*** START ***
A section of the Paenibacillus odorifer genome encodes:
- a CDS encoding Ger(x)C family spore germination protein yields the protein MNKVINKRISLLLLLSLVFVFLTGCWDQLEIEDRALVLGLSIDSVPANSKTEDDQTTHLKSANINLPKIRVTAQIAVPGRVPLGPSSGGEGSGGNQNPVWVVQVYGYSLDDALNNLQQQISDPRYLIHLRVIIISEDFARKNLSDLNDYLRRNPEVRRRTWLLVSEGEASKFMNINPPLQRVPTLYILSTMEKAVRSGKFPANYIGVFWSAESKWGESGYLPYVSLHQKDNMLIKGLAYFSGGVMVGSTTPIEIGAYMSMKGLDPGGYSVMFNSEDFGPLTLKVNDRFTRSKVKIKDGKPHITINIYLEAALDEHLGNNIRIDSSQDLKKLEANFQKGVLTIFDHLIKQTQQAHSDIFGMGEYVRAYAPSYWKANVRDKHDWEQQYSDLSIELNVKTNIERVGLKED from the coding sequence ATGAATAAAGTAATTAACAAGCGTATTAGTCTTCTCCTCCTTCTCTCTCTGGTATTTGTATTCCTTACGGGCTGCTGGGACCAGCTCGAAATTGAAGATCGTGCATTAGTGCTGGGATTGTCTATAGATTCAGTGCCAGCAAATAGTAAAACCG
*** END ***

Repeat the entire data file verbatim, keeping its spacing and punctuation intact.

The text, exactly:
A section of the Paenibacillus odorifer genome encodes:
- a CDS encoding Ger(x)C family spore germination protein yields the protein MNKVINKRISLLLLLSLVFVFLTGCWDQLEIEDRALVLGLSIDSVPANSKTEDDQTTHLKSANINLPKIRVTAQIAVPGRVPLGPSSGGEGSGGNQNPVWVVQVYGYSLDDALNNLQQQISDPRYLIHLRVIIISEDFARKNLSDLNDYLRRNPEVRRRTWLLVSEGEASKFMNINPPLQRVPTLYILSTMEKAVRSGKFPANYIGVFWSAESKWGESGYLPYVSLHQKDNMLIKGLAYFSGGVMVGSTTPIEIGAYMSMKGLDPGGYSVMFNSEDFGPLTLKVNDRFTRSKVKIKDGKPHITINIYLEAALDEHLGNNIRIDSSQDLKKLEANFQKGVLTIFDHLIKQTQQAHSDIFGMGEYVRAYAPSYWKANVRDKHDWEQQYSDLSIELNVKTNIERVGLKED from the coding sequence ATGAATAAAGTAATTAACAAGCGTATTAGTCTTCTCCTCCTTCTCTCTCTGGTATTTGTATTCCTTACGGGCTGCTGGGACCAGCTCGAAATTGAAGATCGTGCATTAGTGCTGGGATTGTCTATAGATTCAGTGCCAGCAAATAGTAAAACCG